The Toxic Effects of Pond Algae on Your Dog's Health

Updated: September 14, 2015
Published: October 31, 2013
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The pond at my local dog park has just been drained for the season… a few weeks earlier than normal. The reason behind the closure was an impressive algal bloom that developed, I suspect, as a result of a summer’s worth of heavy use and warmer than normal fall temperatures.

Let’s face it. Dogs don’t have the best understanding of what constitutes proper sanitation. During my times at the park, I’ve seen dogs urinating and defecating directly in the pond where even the best intentioned owners are unable to clean up. Add those incidents to the contaminated runoff from the areas where unobservant owners (I’m giving them the benefit of the doubt) leave their dogs’ piles, and the nutrient content of that water had to be impressive. Mix in some sunny days and warm temperatures and it was algae city.

The type of algae that grew was especially disturbing. It was non-filamentous; in other words, not the slimy gunk that grows in so many relatively still bodies of fresh water that you can pick up with a stick. This stuff looked like a layer of paint floating on the surface of the water and was a bright, artificial looking green color. This fits the description of some types of potentially deadly blue-green algae blooms (other colors are also possible, including blue-tinged, brown, and a combination of red and green).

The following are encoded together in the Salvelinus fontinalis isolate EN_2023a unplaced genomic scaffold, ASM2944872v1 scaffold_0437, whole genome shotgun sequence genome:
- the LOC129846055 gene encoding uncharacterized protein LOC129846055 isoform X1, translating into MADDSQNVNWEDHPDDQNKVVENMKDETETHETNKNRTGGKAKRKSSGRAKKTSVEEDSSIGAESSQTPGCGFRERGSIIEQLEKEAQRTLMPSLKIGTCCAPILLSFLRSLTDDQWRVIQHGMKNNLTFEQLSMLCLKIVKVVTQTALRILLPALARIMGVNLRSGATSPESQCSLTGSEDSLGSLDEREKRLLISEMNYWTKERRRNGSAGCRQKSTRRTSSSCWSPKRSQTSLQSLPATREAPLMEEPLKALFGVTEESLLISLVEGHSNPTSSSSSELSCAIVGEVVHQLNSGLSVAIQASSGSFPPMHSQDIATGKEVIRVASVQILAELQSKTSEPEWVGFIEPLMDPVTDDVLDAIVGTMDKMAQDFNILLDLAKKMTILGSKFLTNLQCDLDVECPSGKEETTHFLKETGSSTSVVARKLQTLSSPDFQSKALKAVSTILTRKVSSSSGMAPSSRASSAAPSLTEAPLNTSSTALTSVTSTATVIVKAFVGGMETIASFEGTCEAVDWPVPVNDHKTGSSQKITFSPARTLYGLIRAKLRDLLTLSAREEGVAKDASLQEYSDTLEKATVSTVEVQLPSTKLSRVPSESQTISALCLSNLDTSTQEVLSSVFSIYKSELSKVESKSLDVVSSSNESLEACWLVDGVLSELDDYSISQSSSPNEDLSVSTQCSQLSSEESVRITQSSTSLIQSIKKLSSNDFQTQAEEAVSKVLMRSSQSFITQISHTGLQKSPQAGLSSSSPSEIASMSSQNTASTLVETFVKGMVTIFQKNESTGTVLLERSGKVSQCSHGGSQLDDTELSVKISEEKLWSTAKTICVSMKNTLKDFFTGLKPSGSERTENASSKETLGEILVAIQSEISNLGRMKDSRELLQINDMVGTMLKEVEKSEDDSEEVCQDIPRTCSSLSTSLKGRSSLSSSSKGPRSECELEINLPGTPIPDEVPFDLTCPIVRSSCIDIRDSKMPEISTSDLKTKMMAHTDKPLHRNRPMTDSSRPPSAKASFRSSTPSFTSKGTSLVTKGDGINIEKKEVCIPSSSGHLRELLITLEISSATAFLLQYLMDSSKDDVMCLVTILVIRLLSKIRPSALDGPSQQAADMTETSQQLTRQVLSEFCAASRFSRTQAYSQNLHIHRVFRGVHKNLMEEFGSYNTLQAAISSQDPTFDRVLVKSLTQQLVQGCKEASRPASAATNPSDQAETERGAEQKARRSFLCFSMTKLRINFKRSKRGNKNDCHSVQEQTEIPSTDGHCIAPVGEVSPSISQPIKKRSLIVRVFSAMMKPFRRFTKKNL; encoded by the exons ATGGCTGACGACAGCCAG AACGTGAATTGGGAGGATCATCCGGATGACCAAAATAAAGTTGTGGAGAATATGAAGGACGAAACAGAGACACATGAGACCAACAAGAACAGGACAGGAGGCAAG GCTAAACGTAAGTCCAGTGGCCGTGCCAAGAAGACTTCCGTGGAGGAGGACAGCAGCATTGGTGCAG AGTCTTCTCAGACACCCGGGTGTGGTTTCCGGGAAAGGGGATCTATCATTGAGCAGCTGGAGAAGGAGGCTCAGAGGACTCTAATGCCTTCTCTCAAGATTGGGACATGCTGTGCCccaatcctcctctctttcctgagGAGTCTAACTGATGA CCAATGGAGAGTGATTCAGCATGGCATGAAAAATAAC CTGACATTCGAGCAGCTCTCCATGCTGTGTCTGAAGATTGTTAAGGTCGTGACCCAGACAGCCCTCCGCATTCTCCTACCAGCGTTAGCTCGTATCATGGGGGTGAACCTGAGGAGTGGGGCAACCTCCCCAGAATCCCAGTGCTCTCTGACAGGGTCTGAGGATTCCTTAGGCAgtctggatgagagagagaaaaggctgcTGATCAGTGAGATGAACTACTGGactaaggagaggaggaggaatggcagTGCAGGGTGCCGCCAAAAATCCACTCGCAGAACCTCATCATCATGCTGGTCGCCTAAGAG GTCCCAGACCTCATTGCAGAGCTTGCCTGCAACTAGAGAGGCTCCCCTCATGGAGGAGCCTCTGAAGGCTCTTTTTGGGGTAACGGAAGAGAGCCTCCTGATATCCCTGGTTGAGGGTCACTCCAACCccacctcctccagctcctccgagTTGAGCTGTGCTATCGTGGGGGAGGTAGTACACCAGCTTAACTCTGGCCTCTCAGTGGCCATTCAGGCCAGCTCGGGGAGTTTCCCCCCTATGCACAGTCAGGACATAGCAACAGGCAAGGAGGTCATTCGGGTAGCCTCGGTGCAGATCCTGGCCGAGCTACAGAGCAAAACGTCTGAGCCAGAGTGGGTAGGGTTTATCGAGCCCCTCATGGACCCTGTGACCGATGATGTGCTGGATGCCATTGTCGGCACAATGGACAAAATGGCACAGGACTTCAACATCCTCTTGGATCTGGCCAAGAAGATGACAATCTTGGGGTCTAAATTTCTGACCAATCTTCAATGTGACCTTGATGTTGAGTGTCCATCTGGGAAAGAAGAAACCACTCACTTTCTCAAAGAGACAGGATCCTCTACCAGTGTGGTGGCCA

Not all types of blue green algae (or cyanobacteria as they are also called) are toxic. The only way to determine exactly what type of algae is involved in a bloom is for an expert to examine the organisms under a microscope. I don’t know if that was done in the case of my dog park or if the city simply drained and closed the pond to be on the safe side.

Toxic blue-green algae are nasty little buggers. They produce a variety of harmful substances that can adversely affect the nervous system, liver, skin, and gastrointestinal tract. The neurotoxins are especially scary. They can start to produce symptoms like weakness, unsteadiness, muscle cramps, twitching, and difficulty breathing within 15 to 20 minutes of an animal ingesting contaminated water. Severely affected animals can develop seizures, heart failure, paralysis, and die even with prompt and appropriate treatment.

If that weren’t bad enough, animals who don’t immediately become ill are not out of danger. The effects of hepatotoxins (liver toxins) can take hours or even a day or two to become evident. When ingested, the hepatotoxins produced by blue green algae can result in acute liver failure and its associated clinical signs of vomiting, diarrhea, abdominal pain, loss of appetite, abnormal behavior, and yellowing of the skin and mucus membranes. The liver is a resilient organ and can regenerate itself if enough tissue remains healthy, but too often so much damage has been done that a large percentage of these patients eventually die or are euthanized.

If you are ever out with your dog (or other animal for that matter) and see a body of water that looks like it could be contaminated with blue green algae, immediately head in the opposite direction. For everybody’s sake, report the situation to your local health department or other appropriate government agency.

Dr. Jennifer Coates

Image: Thinkstock

Last reviewed on September 14, 2015